Have you ever stopped and sat and tried to think about all of the jobs/occupations you wanted to be when you were older? I bet if you counted the number of positions you wanted to work as, they’d amount to maybe more than the number of fingers/toes you have…on both of your hands/feet! I certainly know, that at various stages of my life, that I have thought about what I wanted to work as when I ‘grew up’. At times, I wanted to be a farmer (when I was in kindergarten, and loved drawing animals!), at other times a writer (when 10 years ago, my brother and I started writing our own autobiography, which is currently put on hold, and may forever be!); and never in my wildest dreams did I think that I would be working in a café, that my parents, brother and myself own. It was certainly out of left field, not in a good or bad way, but in a different way. The point is that even I had a few inklings of what I wanted to be, and what I am doing now work-wise isn’t where I thought I’d end up- in the same way, I’m sure you all have goals, dreams, plans to do great things. Plans to change the world. Sometimes though, we may try our hand at being ‘famous’ in order for us to show the world what we’ve got, and hence get people to like us.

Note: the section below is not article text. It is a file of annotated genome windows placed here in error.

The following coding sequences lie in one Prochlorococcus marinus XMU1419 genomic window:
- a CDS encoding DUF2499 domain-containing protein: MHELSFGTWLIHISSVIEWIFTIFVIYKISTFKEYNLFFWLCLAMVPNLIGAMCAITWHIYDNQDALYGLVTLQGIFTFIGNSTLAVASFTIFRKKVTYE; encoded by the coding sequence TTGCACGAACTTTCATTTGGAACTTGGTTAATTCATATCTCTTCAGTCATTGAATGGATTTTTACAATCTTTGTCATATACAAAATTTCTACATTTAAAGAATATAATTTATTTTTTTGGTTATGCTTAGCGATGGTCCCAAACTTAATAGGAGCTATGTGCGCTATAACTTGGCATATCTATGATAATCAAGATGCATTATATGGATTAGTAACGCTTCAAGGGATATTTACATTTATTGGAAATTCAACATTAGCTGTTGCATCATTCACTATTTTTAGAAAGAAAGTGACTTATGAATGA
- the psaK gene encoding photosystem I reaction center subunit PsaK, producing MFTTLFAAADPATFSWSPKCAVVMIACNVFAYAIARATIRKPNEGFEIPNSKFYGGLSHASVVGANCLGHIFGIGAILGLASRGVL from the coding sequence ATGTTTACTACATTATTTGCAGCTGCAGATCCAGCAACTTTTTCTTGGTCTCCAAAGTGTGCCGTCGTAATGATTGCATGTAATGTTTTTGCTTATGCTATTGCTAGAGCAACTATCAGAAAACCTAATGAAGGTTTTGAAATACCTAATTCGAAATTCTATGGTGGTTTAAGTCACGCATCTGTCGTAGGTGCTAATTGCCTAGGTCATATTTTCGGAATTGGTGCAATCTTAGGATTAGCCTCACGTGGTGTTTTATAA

Last week, I spoke in this first instalment of “Flashback Fridays” about Chris Tomlin’s album Arriving and how it has shaped my life in terms of expanding my view on worship- essentially a blog about worship. What if I told you that one of my other favourite artists is Paul Colman Trio, and my favourite album of theirs is New Map Of The World? Would you immediately say ‘oh, I know who that band is, they’re as famous as Chris Tomlin’? Or would you, like most of the general population, raise your eyebrows and wonder who this band is, that isn’t that famous compared to others like Chris Tomlin, that has garnered a spot on my top 52 most influential albums ever?